Cricket MSGM8 (black)
Just like its nationwide brethren, regional carrier Cricket Communications has added a number of messaging phones to its stable this year. They include the Cricket TXTM8, the Motorola Hint QA30, and last but not least, the Cricket MSGM8. While both the Hint and the TXTM8 are slider phones, the MSGM8 has a simple slate design with features to match. It's not a high-end phone by any means, but if all you want is a basic texting phone with a camera, the MSGM8 is not bad. The Cricket MSGM8 is available for $119.99 without a contract.
The MSGM8 reminds us a lot of other candy-bar messaging phones like the Pantech Slate and the Sanyo SCP-2700. Measuring 4.2 inches long by 2.3 inches wide by 0.5 inch thick, the MSGM8 has a very simple straightforward design with straight lines and rounded corners, plus it's only available in black. It is clad in a soft touch plastic material and is comfortable to hold in the hand. It's also quite lightweight at 3.7 ounces.
The 2.2-inch display is quite colorful with support for 262,000 colors and the text is large enough to be legible. However, it only has 220x176-pixel resolution, which results in rather blocky images and a lackluster look overall. You can change the menu style, the clock format, the brightness, the backlight time, and the image that appears whenever there's an incoming call. Like most Cricket phones, there is a series of widgets along the left side of the screen. You can add more by accessing Cricket's widget catalog.
Underneath the display is the navigation array, which consists of two soft keys, a square toggle with a middle select key, a Talk key, a Speakerphone key, a Back key, and the End/Power key. We found the two soft keys to be a little skinny for our tastes, and the rest of the keys felt quite flat and squishy. The QWERTY keyboard beneath feels cramped as well, but at least the keys are all raised above the surface for easy texting. The keyboard also has a dedicated text messaging key and a dedicated calendar key. The number keys are marked in red.
On the left spine are the charger jack, the 2.5mm headset jack, and a jog dial, while the camera key is on the right. On the back is the camera lens.
The Cricket MSGM8 has a 1,000-entry phone book with room in each entry for five numbers, an e-mail address, a birthday, and a memo. You can place them into caller groups; pair them with a photo, or one of six polyphonic ringtones. Other essentials include a vibrate mode, a speakerphone, text and multimedia messaging, a calculator, a schedule, an alarm clock, a memo pad, a world clock, a tip calculator, a stop watch, and a unit converter. Advanced features include voice command, e-mail, a voice recorder, a wireless Web browser, and Bluetooth.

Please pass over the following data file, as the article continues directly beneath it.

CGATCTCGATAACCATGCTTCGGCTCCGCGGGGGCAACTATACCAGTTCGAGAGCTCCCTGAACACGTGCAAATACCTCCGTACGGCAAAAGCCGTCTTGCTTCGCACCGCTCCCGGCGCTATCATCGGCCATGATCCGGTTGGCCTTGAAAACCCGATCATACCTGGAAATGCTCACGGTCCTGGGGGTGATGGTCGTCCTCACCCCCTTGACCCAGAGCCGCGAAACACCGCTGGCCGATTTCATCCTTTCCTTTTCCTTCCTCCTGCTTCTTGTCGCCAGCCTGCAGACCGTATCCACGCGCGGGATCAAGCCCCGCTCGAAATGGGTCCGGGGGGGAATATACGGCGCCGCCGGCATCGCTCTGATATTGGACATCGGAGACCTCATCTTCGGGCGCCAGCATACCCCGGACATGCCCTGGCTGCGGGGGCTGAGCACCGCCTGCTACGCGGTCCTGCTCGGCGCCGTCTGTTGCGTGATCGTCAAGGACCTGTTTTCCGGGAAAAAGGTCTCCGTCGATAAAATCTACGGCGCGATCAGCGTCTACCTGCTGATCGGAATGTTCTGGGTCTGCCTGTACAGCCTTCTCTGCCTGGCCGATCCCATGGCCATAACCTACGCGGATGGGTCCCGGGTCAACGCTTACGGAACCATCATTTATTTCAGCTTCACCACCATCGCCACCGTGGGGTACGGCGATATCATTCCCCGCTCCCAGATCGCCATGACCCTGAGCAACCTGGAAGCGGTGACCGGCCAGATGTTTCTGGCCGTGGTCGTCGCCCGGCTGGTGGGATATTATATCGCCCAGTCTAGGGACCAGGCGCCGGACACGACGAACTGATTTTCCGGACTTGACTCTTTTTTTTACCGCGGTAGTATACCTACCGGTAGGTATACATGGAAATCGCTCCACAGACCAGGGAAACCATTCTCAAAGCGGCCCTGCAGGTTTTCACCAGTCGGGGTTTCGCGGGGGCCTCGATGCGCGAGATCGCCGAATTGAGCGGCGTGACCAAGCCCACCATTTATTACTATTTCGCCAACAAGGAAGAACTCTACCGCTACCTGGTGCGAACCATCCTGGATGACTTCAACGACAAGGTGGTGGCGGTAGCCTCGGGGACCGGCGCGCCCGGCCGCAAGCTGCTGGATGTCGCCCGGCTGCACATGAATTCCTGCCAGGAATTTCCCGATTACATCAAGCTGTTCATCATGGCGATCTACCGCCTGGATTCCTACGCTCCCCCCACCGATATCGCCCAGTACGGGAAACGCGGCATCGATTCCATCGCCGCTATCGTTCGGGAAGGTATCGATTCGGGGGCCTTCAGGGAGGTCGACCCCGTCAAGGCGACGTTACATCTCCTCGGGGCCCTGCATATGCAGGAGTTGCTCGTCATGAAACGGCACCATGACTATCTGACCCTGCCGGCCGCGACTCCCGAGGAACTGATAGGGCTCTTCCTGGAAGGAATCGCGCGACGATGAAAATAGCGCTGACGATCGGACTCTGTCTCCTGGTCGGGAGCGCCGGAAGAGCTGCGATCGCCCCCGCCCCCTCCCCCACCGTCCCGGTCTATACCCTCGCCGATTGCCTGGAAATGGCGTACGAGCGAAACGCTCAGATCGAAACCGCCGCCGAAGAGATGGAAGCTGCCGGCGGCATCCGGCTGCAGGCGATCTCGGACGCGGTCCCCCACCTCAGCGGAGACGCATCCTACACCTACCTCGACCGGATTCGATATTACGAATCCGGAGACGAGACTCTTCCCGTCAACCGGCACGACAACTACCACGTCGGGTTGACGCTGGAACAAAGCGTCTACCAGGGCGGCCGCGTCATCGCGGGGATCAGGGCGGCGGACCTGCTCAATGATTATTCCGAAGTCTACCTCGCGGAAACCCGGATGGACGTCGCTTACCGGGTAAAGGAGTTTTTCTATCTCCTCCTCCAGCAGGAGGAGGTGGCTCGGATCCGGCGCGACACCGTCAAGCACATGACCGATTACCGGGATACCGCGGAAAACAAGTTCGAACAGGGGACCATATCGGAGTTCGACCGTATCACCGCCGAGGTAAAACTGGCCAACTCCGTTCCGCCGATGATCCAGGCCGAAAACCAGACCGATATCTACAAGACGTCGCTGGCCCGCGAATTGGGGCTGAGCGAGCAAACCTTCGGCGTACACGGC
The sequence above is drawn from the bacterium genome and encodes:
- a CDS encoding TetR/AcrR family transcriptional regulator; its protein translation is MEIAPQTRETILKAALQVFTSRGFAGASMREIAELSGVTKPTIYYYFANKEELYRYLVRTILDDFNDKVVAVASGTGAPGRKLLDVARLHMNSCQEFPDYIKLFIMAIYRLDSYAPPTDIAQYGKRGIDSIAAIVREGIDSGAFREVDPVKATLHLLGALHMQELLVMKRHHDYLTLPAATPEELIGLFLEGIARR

The MSGM8 has a 1.3-megapixel camera that can take pictures in four resolutions (1,280x960, 640x480, 320x240, and 160x120) and three quality settings. Other settings include a self-timer, mirror view mode, five white balance presets, four image color effects, nine fun frames, and three shutter sounds plus a silent option. Photo quality was quite disappointing. Even though colors looked good, images looked blurry and weren't as bright as we would like.
You can personalize the phone with a variety of wallpaper, screensavers, and alert tones, and you can get more Cricket's online store. The MSGM8 also comes with a few games like Where's Waldo and Super Street Fighter 2, and you can also get more of those from the Cricket store.
We tested the Cricket MSGM8 in San Francisco using Cricket's roaming service because the Bay Area is not part of Cricket's home coverage. Call quality was quite good on the whole despite some voice quality issues. We heard our callers loud and clear, but there was a little bit of static and warble at times.
On their end, callers also heard us clearly, but they did say our voice sounded quite mechanical and not as natural as they would like. It was worse with the speakerphone on, since it adds a heavy echo effect to our voice. For us, we heard our callers fine with the speakerphone, though it does sound a little tinny.
The Cricket MSGM8 has a rated battery life of 5 hours talk time and 10 days of standby time. Our tests revealed a talk time of 4 hours and 18 minutes. According to the FCC, the MSGM8 has a digital SAR of 1.27 watts per kilogram.